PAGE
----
Oxygen and moisture measurement in 3D printing
3D printing is expected to show significant growth in the coming years. The process of 3D printing involves applying layers of fine dust metals or polymers and then fusing the layers with laser technology. The process takes place in the chamber of the 3D printing machine where the environment is closely monitored for oxygen and moisture content. Excess moisture and/or oxygen can lead to oxidation of the feedstock powders and a reduction in the weld strength between layers, leading to premature failure of the components. Oxygen is therefore evacuated from the chamber and displaced with Argon before the laser bonding of the powdered layers begins. For similar product quality reasons, it is also critical that oxygen and moisture are measured in the production of the fine metal powders used as base material.
In both applications there is a significant safety aspect in measuring oxygen and moisture when handling large quantities of powdered metals. Oxygen must be maintained below explosive limits to avoid a dust explosion and so continuously measured. Even without the presence of oxygen and in standard inerting gases such as nitrogen or carbon dioxide, some metals can still ignite.
Moisture measurement is also critical as some metal powders (Al or Mg) will produce hydrogen and steam if mixed. In addition, damp metal powders are extremely dangerous and can produce a strong exothermic reaction leading to steam explosion if not properly identified.
Oxygen and moisture are measured at two points along the 3D printing process, namely in the chamber of each 3D printing machine and at the production location of the fine metal power feedstock.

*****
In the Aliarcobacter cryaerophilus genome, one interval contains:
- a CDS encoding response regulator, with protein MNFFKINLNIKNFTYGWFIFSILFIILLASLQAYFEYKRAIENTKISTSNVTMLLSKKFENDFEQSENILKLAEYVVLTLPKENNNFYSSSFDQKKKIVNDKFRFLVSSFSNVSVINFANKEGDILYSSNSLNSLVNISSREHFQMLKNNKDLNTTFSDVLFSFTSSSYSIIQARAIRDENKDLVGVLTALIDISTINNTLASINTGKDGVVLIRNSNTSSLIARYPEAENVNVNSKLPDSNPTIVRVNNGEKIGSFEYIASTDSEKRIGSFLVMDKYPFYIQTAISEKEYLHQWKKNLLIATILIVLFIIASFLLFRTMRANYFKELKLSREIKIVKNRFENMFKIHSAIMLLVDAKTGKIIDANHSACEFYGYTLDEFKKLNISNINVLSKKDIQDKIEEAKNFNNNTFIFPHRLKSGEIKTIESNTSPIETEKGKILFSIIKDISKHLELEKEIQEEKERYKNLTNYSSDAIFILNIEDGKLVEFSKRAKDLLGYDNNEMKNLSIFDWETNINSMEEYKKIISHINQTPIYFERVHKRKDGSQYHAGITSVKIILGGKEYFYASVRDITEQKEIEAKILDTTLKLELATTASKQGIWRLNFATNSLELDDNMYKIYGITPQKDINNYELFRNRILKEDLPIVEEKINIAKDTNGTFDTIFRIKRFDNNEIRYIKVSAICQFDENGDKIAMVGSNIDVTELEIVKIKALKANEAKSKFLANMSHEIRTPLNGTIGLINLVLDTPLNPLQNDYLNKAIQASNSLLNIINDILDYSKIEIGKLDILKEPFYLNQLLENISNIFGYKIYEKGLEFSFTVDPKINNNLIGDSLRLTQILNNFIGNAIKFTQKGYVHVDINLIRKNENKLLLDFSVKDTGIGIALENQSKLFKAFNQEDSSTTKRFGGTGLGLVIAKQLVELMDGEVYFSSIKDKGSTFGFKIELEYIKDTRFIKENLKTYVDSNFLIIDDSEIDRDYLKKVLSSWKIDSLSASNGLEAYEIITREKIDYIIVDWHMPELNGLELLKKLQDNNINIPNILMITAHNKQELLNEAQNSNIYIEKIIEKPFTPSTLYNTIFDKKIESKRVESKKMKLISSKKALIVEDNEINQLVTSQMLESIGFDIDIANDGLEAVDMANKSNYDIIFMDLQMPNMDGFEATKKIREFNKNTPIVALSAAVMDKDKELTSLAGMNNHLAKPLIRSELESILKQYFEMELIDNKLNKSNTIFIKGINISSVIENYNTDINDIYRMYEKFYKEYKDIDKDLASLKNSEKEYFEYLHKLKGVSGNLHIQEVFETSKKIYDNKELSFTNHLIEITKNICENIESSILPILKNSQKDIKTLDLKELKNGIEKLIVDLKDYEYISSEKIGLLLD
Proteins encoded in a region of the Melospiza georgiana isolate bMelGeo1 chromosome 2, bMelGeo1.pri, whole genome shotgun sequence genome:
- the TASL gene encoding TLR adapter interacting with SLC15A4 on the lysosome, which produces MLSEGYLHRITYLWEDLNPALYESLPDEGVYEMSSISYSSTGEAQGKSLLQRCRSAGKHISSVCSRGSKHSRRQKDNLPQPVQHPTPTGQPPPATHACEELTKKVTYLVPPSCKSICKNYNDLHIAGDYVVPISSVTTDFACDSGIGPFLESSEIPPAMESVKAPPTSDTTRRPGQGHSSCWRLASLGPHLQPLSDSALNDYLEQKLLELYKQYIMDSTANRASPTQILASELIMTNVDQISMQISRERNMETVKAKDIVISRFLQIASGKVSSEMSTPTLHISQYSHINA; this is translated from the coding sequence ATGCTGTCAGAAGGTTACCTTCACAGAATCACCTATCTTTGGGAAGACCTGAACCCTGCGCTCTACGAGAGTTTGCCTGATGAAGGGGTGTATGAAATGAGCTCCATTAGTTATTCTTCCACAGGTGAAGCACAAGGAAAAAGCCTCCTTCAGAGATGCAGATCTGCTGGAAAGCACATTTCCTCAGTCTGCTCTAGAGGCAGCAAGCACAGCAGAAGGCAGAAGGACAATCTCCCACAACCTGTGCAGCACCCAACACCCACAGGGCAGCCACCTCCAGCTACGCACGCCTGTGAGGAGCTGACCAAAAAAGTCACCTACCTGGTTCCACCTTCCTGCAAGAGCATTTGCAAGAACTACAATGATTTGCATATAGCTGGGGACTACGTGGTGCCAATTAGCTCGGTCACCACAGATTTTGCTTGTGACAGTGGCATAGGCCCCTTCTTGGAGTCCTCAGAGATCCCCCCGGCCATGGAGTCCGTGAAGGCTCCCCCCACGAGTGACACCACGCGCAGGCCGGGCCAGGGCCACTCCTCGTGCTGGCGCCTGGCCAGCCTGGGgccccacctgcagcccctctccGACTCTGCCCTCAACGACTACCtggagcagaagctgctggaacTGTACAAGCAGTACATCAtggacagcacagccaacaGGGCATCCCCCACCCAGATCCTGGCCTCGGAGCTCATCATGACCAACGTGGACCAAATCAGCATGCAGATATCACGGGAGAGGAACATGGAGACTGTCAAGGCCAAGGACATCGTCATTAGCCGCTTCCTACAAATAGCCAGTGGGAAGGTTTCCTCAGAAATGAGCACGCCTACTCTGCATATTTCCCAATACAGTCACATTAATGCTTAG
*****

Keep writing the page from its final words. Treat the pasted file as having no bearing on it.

3D Printing Machine: Each 3D printing machine will have an oxygen measurement and most will be accompanied by a moisture measurement. These measurements are vital in detecting changes in the environment due to leakages, incomplete purges or contamination in base materials, the results of which can lead to a change in the mechanical and chemical properties of the components. These measurements are continuous throughout the 3D printing process where the atmosphere should remain stable except for changeover over events which will require a purging of the chamber.
Metal Powder Manufacturing: At the metal powder production sites, similar measurements are conducted to avoid contamination of the feedstock product. Manufacturing and storage can typically occur within an inert atmosphere and argon is the preferred gas given it's inert properties and high density ratio to oxygen. Standard inerting gases such as carbon dioxide or nitrogen can be ineffective as certain metals may still ignite.
- Low maintenance and calibration requirements
- Compact designs with integrated display
- Fast response times and no background interference
- Proven field performance in similar applications
- Proven fuel cell technology
The challenge in OEM manufactured 3D printing machines lies in the size and reliability of the transmitters and their measurements. Space in 3D printing machines is a premium and so the measurement solution must have appropriate form factors and be free of interference from background gases such as nitrogen or argon. Printing times can be hours or days and so the transmitters must operate without the requirement for intervention while having a fast response time to allow the operator time to respond to changes in the internal chamber.
The oxy.IQ is perfect for the oxygen measurement while moisture is measured using the VeriDri OEM solution. Both transmitters are appropriately sized with the integrated display and controls of the oxy.IQ offering the operator easy calibration and maintenance. In addition, response times of both transmitters are extremely fast in identifying break through oxygen or moisture and typical background gases in this process have no effect on the reliability of the measurement.
- Range: 0 - 1000 ppmV
- Nominal: 50 ppmV
- Range: 0 - 1000 ppmV
- Nominal: 50 ppmV
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